The drop in futures came amid a record rise in new coronavirus cases in the U.S. The country experienced more than 83,000 new infections on Friday and Saturday after outbreaks in Sun Belt states, breaking the record precedent of about 77,300 cases established in July, according to data from Johns Hopkins University.
White House Chief of Staff Mark Meadows said on Sunday that the United States would not control the pandemic amid the surge in new cases. Vice President Mike Pence’s chief of staff and three aides have tested positive for the coronavirus, but his office has said he will not self-quarantine.
This week marks the last week of October and the last trading period before November 3. Major averages are on track for modest gains for the month, with the S&P 500 and the Nasdaq both rising more than 3% so far. The 30-stock Dow Jones is up about 2% this month.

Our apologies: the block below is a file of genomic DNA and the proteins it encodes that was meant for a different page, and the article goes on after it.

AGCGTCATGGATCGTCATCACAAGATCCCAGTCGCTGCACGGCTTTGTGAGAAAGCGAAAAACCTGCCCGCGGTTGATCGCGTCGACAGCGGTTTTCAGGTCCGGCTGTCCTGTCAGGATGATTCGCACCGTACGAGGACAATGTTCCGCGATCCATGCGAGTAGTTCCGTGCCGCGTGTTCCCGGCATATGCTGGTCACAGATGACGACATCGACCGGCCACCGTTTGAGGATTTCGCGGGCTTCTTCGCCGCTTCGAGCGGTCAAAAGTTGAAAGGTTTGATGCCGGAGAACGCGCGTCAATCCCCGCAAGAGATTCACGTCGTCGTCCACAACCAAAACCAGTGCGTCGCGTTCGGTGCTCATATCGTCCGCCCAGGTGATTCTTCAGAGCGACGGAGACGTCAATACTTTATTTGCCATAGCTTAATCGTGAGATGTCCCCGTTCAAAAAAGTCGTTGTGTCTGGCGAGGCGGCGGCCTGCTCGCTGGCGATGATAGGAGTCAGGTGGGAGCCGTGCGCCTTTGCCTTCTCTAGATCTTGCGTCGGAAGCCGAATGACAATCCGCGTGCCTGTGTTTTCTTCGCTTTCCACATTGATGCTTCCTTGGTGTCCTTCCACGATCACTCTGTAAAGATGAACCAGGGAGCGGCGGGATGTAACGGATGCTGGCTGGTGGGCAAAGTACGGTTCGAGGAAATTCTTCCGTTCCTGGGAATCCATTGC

“Based on the stock market action we’ve seen over the past two weeks, it looks like it will take some serious news to fuel a significant drop in the coming week and a half,” Matt Maley, chief market strategist at Miller Tabak, said in a note Sunday.
Former Vice President Joe Biden maintains a significant lead over President Donald Trump in national polls, although the gap has narrowed slightly in recent times.
Traders will be keeping their eyes peeled for a slew of big tech and blue chip earnings and key economic data this week. Apple, Facebook, Alphabet, Amazon, Boeing and Caterpillar all report later in the week, while the first review of third-quarter GDP is due Thursday.
The Dow and the S&P 500 have just experienced their first week of defeat in four as discussions over the next coronavirus stimulus package drag on. Treasury Secretary Steven Mnuchin said Friday House of Commons Speaker Nancy Pelosi was “still engaged” on a number of issues in the aid deal.
The yield on benchmark 10-year Treasuries jumped to a four-month high of 0.84% last week, triggering a rally in bank stocks.
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